How were Hadith Compiled?

The history of the compilation of Hadith may be broadly divided into four stages:

1.  The first stage relates to the period of the Prophet till 10 A.H.

2.  The second stage is approximately from 11 A.H. to 100 A.H. This is the period of Sahaba, the companions of the Prophet.

3.  The third stage is from about 101 to nearly 200 A.H. This is the period of the Tabiun, the disciples of the companions of the Prophet.

4.  The fourth stage is roughly from 200 A.H. to 300 A.H. This is the period of Taba Tabiun, the disciples of the disciples.

Compilation During the Period of the Prophet

During the life of the Prophet there was no regular compilation of the traditions, for they were not generally recorded in writing. However, they were orally transmitted, with great accuracy of detail, thanks to the Arabs’ exceptionally retentive memories.

1.  Some companions had, however, prepared written collections of traditions for their own personal use. Those companions, in particular, who had weaker memories used to write them down for memorizing and preservation. These were also dictated to their disciples.

2.  Then there were those companions who had administrative offices arranged for written copies of traditions, so that they might carry out their duties in the true spirit of Islam. For instance, while appointing Amr ibn Hazm as the governor of Yaman, the Prophet himself gave him a letter containing the times of prayer, methods of prayer, details of ablution, booty, taxation, zakat, etc.

3.  Abdullah ibn Amr ibn al-As, a young Makkan, also used to write down all that he heard from the Prophet. He had even asked the Prophet if he could make notes of all that he said. The Prophet replied in the affirmative. Abdullah called this compilation Sahifah Sadiqa (The Took of the Truth). It was later incorporated into the larger collection of Imam Ahmad ibn Hambal.

4.  Anas, a young Madinan, was the Prophet’s personal attendant. Since Anas remained with the Prophet day and night, he had greater opportunities than the other companions to listen to his words. Anas had written down the tradition on scrolls. He used to unroll these documents and say: “These are the sayings of the Prophet, which I have noted and then also read out to him to have any mistakes corrected.”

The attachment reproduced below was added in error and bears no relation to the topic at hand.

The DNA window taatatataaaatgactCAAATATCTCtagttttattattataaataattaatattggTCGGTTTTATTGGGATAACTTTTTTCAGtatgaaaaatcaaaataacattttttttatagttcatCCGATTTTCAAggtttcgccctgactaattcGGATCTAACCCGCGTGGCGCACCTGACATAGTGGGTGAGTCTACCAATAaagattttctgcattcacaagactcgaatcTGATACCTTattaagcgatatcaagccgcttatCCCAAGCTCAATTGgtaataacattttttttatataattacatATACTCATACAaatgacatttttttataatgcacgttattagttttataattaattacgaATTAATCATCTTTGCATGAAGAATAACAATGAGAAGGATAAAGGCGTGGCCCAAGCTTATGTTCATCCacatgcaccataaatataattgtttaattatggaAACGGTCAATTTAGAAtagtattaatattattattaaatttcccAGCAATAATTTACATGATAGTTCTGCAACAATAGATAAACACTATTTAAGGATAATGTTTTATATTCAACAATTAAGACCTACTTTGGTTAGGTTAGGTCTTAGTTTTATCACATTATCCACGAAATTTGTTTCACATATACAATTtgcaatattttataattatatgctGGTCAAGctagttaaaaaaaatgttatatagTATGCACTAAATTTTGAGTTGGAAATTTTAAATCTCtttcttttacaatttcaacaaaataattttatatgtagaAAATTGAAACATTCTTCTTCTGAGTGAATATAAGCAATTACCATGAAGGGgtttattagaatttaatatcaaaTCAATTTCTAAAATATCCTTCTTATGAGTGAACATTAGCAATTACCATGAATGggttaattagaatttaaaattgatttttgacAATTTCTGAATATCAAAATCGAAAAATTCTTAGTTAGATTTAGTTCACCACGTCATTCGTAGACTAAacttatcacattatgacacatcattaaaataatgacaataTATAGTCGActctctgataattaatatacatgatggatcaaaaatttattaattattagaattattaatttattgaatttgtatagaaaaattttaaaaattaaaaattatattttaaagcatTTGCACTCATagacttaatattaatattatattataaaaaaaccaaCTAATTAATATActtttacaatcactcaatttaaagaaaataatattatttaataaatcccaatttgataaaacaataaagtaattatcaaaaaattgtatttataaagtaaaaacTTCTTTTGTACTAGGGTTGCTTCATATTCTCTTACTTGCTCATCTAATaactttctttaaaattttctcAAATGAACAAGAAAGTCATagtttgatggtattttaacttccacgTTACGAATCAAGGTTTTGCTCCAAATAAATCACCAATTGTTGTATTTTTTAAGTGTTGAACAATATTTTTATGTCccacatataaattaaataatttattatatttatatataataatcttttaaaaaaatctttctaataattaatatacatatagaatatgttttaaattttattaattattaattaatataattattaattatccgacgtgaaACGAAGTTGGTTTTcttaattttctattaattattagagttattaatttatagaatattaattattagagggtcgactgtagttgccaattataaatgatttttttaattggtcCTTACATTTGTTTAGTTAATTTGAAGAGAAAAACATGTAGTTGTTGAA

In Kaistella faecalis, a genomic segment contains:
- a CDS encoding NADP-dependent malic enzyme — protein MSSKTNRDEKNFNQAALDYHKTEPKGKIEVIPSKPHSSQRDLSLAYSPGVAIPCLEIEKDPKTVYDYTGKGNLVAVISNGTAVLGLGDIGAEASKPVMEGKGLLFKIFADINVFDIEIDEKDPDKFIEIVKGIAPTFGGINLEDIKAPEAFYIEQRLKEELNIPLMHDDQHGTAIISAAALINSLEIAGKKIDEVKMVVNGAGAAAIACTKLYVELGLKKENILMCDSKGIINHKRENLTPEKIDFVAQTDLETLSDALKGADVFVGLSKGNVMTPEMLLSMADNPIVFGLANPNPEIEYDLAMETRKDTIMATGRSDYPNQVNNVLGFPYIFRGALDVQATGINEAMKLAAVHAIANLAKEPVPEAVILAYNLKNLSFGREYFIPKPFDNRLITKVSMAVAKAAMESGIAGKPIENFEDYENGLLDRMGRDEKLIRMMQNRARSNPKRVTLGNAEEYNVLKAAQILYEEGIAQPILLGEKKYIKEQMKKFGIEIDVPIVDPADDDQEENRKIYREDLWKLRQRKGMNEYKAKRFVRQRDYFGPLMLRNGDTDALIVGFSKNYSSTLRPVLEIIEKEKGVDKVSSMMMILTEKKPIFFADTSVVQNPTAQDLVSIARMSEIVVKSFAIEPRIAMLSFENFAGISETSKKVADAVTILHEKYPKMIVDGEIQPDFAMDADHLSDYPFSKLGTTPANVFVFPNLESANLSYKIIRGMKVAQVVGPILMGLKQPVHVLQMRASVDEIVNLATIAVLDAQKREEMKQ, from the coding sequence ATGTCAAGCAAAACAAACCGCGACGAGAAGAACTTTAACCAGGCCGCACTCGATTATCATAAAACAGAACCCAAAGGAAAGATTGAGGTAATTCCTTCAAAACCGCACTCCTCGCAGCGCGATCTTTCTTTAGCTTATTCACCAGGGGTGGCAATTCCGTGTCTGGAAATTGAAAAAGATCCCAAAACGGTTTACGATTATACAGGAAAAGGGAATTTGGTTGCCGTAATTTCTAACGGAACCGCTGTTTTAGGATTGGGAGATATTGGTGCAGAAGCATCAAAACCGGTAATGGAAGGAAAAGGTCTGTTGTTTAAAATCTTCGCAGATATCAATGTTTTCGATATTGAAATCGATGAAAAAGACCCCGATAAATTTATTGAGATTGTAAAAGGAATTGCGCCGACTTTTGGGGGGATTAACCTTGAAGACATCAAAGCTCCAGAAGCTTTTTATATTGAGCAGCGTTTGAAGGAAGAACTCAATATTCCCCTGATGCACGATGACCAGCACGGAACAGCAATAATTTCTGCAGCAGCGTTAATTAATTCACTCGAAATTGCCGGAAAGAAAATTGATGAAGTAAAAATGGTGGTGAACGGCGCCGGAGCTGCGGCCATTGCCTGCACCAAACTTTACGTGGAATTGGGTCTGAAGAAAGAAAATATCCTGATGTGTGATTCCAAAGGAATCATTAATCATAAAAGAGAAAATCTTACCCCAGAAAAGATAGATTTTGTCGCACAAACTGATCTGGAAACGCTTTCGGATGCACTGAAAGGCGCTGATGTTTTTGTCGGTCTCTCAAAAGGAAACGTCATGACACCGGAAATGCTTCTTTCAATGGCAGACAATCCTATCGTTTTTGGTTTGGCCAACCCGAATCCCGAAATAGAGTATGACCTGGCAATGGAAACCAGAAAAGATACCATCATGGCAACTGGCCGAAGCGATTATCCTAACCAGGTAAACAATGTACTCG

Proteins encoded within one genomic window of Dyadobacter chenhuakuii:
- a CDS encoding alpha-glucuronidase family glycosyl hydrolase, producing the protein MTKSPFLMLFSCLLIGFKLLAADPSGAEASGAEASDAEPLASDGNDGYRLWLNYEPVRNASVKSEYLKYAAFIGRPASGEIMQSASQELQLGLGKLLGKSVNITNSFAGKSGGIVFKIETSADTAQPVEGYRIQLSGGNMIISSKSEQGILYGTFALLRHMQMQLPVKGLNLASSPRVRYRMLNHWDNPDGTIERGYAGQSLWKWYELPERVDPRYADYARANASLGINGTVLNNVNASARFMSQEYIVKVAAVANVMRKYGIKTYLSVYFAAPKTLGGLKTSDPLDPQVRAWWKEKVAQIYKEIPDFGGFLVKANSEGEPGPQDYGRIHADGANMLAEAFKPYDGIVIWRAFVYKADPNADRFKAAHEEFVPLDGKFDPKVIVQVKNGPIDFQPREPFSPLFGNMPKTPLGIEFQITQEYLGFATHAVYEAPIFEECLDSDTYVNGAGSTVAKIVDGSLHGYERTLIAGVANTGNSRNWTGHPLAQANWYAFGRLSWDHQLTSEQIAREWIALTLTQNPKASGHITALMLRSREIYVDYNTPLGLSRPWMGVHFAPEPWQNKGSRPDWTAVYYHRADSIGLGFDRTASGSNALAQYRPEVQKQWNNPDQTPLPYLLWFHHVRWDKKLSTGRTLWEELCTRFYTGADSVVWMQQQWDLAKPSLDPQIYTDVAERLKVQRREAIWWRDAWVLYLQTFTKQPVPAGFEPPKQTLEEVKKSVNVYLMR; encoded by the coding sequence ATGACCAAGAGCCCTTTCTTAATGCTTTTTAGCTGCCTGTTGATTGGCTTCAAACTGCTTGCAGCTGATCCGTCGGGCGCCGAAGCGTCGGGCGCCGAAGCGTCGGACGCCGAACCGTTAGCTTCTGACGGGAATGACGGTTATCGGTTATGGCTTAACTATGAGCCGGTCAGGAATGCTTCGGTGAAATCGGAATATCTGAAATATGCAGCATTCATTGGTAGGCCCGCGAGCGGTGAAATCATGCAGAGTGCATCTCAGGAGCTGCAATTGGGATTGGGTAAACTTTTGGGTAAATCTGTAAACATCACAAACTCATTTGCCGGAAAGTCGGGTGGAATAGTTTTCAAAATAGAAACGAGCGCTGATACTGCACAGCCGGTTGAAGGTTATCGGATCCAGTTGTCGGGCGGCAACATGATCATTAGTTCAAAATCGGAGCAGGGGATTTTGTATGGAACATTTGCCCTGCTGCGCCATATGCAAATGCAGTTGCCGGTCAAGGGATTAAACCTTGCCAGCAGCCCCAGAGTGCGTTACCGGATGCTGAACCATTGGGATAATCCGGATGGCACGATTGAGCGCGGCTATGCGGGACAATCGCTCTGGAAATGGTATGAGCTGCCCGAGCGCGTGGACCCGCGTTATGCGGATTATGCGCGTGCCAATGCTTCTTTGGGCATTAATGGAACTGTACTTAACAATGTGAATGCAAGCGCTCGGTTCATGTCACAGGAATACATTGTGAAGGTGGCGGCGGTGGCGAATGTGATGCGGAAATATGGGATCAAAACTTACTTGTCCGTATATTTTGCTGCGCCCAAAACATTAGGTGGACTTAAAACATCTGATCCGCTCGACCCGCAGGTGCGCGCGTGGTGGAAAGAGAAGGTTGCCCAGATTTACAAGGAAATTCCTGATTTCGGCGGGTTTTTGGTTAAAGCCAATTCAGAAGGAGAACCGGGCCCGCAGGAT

5.  Ali ibn Abi Talib was one of the scribes of the Prophet. The Prophet once dictated to him and he wrote on a large piece of parchment on both sides. He also had a sahifa (pamphlet) from the Prophet which was on zakat (the poor due) and taxes.

Besides these there were some other documents dictated by the Prophet himself — official letters, missionary letters, treaties of peace and alliance addressed to different tribes— all these were later incorporated into larger collections of Hadith.

Compilations of the Time of the Companions of the Prophet.

After the death of the Prophet, interest in Hadith literature increased greatly on two accounts. Firstly, the Companions who knew the Hadith at first hand were gradually passing away. Their number continued to diminish day by day. Therefore, people became more keen to preserve the precious Hadith literature that had been stored in their memories. Secondly, the number of converts was growing and they showed great eagerness to learn as much about the traditions as possible.

This was the age of the rightly guided Caliphs. In this age the Companions had settled in almost all the countries conquered by the Muslims. People flocked to them to hear traditions from them. Thus a number of centres for the learning of traditions came into existence with these Companions as the focus. When a disciple had learned all the traditions he could from one Companion, he would go to the next Companion and so on, collecting as many traditions as possible. The zeal of these disciples was so great that they undertook long journeys to collect traditions from different Companions.